FOOD/ENTERTAINMENT:
    - How much should I budget per day for food? I don't eat much and would mostly be relying on grocery-store food and my cooler. I took a guess and used $50 per day and came to a rough trip-long estimate of about $1000.

    - Considering I want to do some sightseeing and whatnot, I figured another $1000 for entertainment wouldn't hurt.

    Obviously there are some items I've left out of this list, either because I own them or have already considered them. The items I've listed come to a grand total of around $9440, which should fit easily into my budget.

    Speaking of budget, it's worth mentioning that I'm a student living rent-free with easy, cheap transportation at home. Saving the money isn't going to be a problem.

    Phew! That was a lot of typing. Do any of you experienced road trippers have any tips/budget suggestions you would like to share with me? I hope to be a regular presence on these forums as I plan my trip, and long after!

  2. #2
    Join Date
    Mar 2005
    Location
    Washington state coast/Olympic Peninsula
    Posts
    3,318

    Default You've put a lot of thought into this!

    Welcome to the Roadtrip America forums! We're glad to have you aboard. It should be a wonderful trip.

    How long do you have for this trip? The whole month of July? If so, you should be able to have a fairly leisurely trip. It looks like your trip is going to be about 10,000km roundtrip. I have to conver to miles to work with this (6200 miles). We generally recommend limiting driving to 500 miles (about 800 km) per day. Figure this to be about 8-9 hours per day. This allows time for brief stops for food/fuel/bio breaks but not long times to linger or explore. This means you're looking at driving roughly. So you'll need roughly 12 days just to drive this leaving you 18 days or so to play along the way. Sounds good to me!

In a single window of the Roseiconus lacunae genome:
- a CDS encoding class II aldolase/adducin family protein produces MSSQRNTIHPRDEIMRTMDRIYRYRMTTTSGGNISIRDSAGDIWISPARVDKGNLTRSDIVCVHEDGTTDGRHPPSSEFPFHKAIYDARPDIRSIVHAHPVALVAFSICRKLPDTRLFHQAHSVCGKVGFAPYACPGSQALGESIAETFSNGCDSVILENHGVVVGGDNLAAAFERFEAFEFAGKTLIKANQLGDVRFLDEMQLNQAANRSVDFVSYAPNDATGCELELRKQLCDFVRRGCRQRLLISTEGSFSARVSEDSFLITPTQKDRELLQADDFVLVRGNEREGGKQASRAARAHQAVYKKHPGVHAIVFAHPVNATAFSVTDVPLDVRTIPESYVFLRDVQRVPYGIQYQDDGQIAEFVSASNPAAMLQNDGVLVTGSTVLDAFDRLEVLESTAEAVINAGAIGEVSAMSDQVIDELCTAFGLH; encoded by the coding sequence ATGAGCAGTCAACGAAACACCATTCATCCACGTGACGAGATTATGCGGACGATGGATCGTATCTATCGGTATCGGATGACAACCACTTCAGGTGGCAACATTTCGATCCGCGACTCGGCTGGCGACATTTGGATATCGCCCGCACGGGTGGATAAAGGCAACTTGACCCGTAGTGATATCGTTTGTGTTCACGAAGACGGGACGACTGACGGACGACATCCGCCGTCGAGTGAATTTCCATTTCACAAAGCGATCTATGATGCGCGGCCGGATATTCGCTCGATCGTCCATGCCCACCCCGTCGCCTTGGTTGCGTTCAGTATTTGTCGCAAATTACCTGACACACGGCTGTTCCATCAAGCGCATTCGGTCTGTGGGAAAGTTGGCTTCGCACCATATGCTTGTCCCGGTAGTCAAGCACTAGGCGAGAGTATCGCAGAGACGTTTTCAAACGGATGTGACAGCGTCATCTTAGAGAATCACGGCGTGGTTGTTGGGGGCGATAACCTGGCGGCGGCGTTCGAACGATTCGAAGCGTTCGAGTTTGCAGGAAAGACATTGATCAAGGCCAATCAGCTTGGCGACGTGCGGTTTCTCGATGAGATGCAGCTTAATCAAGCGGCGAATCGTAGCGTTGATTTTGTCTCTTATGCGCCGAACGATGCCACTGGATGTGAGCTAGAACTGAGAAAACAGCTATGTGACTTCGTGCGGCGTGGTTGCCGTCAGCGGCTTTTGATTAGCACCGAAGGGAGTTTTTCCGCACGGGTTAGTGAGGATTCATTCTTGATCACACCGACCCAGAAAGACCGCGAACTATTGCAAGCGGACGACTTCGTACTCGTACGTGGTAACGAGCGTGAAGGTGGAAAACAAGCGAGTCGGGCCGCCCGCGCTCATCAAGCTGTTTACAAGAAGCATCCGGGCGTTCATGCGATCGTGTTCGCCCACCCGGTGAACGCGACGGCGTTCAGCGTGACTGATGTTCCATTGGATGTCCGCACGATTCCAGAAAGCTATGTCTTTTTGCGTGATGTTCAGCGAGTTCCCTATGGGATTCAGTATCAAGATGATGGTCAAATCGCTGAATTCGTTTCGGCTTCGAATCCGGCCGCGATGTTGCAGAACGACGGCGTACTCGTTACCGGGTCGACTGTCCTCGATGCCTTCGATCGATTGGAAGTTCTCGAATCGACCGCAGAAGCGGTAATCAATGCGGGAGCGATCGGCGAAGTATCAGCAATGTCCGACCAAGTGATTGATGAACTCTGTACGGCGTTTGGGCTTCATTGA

Of course, you need to pad those miles a bit for side-trips, etc. Add about 25-30% to that for closer to 1250 or 1300 km roundtrip when it comes to figuring your fuel costs.

    I think it's great that you'll have so much money saved. I'm not sure that you'll need as much as you think you do.

    - I'm going to be buying a vehicle specifically for the trip, which means paying for only a month's worth of insurance. I don't have a need for a vehicle otherwise. I've estimated roughly $5000.00 for a road-worthy, dependable vehicle. Of course other costs, like emissions-testing and checkups/repairs could be added on here.
    Are you planning on selling it after you return? If you're not in a hurry to sell and can earn a good price back, this might work for you. Unless you trash it, if you swing a good deal when you buy it, you should be able to sell it for not too much of a loss, if any. Just make sure you deal well when you buy it and have a trusted mechanic look it over before buying.